We drive through Thimphu without stopping and head upwards toward the pass. We will stop and explore on our way back to Paro. Thimphu lies in a large valley. There seems to be a lot of building going on. Monasteries dot the surrounding mountains creating a protective spiritual ring.
There is only one road and we continue on to Dochula Pass. On the way, we stop and Jaim Yong reports to an immigration station. He shows our papers and we are quickly on our way again. The location of the station is half way up the mountain in the middle of a forest. It seems odd that we have to stop until Jaim Yong informs us of the infiltration of Indian refugees in this area. The government asked them to leave. They did not. Then the government built the station to process them. These Bhutanese are beginning to sound very polite… like Canadians!
There are a lot of Tata Trucks on this road as it is the only one over the pass and into Punakha. With no domestic air service, this is the only way for goods to reach the eastern parts of the country. These trucks transport both goods and people and have impossibly top heavy loads. They are decorated with folk art and religious symbols and are painted in garish colours. Over the head lights there are eyes. If the dents and rust could talk, it would be quite a story. It is alleged that the drivers are accompanied by “handi-boys” as young as eight who act as a second set of eyes and hands when the truck has to complete a tight corner. The boy beats a rhythm on the side of the truck and when the sound stops, the truck stops.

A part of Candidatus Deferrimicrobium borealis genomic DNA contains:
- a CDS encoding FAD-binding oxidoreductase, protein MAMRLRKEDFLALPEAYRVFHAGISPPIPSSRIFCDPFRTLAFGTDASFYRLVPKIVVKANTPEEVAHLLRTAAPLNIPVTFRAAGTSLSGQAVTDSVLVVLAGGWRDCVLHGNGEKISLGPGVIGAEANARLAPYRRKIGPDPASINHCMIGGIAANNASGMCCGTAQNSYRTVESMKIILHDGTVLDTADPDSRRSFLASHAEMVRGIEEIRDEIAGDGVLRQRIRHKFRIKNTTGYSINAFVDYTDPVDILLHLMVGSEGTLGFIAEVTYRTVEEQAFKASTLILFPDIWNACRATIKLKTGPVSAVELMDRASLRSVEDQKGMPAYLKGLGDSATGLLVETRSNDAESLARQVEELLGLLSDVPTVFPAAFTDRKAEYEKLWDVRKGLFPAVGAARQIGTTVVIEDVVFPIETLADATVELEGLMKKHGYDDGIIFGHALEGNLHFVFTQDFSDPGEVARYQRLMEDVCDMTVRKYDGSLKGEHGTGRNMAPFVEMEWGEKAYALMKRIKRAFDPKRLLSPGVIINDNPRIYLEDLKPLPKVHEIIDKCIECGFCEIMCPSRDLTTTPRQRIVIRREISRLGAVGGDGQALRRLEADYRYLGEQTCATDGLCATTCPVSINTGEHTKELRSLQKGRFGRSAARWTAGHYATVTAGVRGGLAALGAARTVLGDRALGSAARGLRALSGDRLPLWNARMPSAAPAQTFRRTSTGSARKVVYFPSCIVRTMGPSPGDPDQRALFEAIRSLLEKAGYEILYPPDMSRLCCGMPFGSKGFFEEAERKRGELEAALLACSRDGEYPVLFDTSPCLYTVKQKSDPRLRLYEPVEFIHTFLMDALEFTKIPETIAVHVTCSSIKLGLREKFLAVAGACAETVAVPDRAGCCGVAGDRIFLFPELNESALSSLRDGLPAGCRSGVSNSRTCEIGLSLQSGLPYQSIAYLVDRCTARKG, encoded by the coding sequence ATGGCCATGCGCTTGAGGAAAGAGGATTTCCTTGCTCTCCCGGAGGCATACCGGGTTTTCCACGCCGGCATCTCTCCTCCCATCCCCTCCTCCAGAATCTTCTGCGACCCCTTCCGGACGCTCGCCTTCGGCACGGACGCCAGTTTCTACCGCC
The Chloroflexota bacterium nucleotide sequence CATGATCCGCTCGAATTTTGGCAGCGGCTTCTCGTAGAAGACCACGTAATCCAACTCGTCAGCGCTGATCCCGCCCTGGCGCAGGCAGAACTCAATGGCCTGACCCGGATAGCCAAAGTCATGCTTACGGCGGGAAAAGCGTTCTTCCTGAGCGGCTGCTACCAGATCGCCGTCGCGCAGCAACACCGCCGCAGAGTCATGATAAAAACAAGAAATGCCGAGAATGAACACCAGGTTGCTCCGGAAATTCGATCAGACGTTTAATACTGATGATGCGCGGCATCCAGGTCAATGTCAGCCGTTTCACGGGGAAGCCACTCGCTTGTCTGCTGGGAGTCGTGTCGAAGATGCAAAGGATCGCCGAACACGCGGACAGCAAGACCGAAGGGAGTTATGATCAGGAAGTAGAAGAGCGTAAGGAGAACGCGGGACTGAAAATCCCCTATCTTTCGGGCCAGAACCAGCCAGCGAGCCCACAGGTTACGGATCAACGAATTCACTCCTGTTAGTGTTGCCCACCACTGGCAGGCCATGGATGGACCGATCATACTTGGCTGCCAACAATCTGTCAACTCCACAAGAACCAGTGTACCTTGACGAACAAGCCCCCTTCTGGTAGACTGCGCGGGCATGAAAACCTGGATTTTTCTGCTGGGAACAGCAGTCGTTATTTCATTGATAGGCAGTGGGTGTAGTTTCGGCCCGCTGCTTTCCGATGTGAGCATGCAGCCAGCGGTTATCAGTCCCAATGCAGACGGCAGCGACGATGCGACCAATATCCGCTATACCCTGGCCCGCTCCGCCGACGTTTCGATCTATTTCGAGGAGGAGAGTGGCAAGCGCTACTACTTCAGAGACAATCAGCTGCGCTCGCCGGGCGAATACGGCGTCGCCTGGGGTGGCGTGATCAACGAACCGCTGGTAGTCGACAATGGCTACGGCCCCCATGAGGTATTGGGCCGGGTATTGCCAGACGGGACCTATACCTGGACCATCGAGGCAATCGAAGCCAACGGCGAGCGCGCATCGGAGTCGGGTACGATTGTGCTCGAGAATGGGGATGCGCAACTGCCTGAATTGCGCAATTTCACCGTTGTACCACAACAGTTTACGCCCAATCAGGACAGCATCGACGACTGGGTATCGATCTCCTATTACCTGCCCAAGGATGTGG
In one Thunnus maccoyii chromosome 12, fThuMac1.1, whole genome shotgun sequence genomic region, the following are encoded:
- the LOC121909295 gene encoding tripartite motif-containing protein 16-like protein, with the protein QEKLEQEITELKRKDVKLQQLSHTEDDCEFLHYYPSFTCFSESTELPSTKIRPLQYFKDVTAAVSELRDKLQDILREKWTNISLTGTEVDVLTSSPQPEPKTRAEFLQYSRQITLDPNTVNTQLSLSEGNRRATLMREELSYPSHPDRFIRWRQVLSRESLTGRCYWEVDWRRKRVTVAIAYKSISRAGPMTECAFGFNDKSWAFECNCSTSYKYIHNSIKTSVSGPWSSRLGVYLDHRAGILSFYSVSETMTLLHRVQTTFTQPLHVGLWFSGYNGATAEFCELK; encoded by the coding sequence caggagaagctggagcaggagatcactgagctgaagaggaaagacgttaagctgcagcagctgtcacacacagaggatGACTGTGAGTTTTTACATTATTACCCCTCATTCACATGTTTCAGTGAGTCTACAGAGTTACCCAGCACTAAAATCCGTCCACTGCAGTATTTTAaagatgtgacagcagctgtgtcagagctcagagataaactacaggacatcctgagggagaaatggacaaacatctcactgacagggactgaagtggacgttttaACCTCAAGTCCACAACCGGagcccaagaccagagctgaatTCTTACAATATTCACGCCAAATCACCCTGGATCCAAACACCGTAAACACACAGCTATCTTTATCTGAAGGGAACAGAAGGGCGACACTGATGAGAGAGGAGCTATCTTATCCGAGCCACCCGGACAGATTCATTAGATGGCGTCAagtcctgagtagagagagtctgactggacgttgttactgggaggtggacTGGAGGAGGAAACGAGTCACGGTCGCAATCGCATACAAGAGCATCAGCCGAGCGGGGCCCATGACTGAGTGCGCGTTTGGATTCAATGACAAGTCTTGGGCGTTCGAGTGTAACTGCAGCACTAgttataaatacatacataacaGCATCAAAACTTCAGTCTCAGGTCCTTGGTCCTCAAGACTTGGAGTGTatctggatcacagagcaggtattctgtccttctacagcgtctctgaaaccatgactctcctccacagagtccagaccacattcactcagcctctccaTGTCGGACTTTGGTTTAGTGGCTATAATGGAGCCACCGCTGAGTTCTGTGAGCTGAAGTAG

We pass the Dzong and the memorial Chortens on the top of the mountain. Ashi Dorji Wangmi Wangchuk , the eldest Queen Mother built the 108 stupas on a knoll at the top of the pass. They are white adobe with red and gold roofs. They are a monument that honors all sentient beings, both the Indian and the Bhutanese who died in 2003 when Indian insurgents were hiding in the jungles of southern Bhutan. The existence of this monument is a testament to the character of the Bhutanese.
We stop for lunch. There are only a few steps from the parking lot to the restaurant and I am doing much better today. The view across the valley goes on to the Himalayas. Jaim Yong finds tea and a table by the fire for it is cool in the mountain air. There is a good size craft centre here with fine silk scarves and classic embroidery. The work is very beautiful and each piece represents hours of work.
As we start our descent the trees change but the twisting nature of the path and the “Thelma and Louise” turns go on and on. We bump along over roads that have been cleared of fallen rocks and sections that are being repaired using the most primitive of methods. There is little evidence of heavy equipment. New retaining walls hang off the cliffs and are cemented on the valley side and backfilled by hand with precisely fitted stones. These cribs form the foundation for a second lane of traffic. Wheelbarrows are used to move gravel. Tar is heard in 50 gallon drums and then spread and tamped by hand. These are hard working Indian people.
People are walking along the shoulders. Some sit roasting corn in the hope of selling it when cars stop to let others pass or when there is a delay because of construction. Occasionally there is someone sitting in the dirt talking on a cell phone! It seems bizarre. Where did they come from? Eventually I catch on when I see someone disappear over the edge of the cliff and as we round the next bend see that there is a house and small garden in the valley, not far below.
At Punakha, we pull up into the grounds of the Zangdhorelki Hotel. The bikes leaning against the front wall put me over the top. The spirit is willing but the flesh is weak. Just being in this amazing country is like a day long trip to the gym. I’m not ready for a bike. I’m still on the stair master!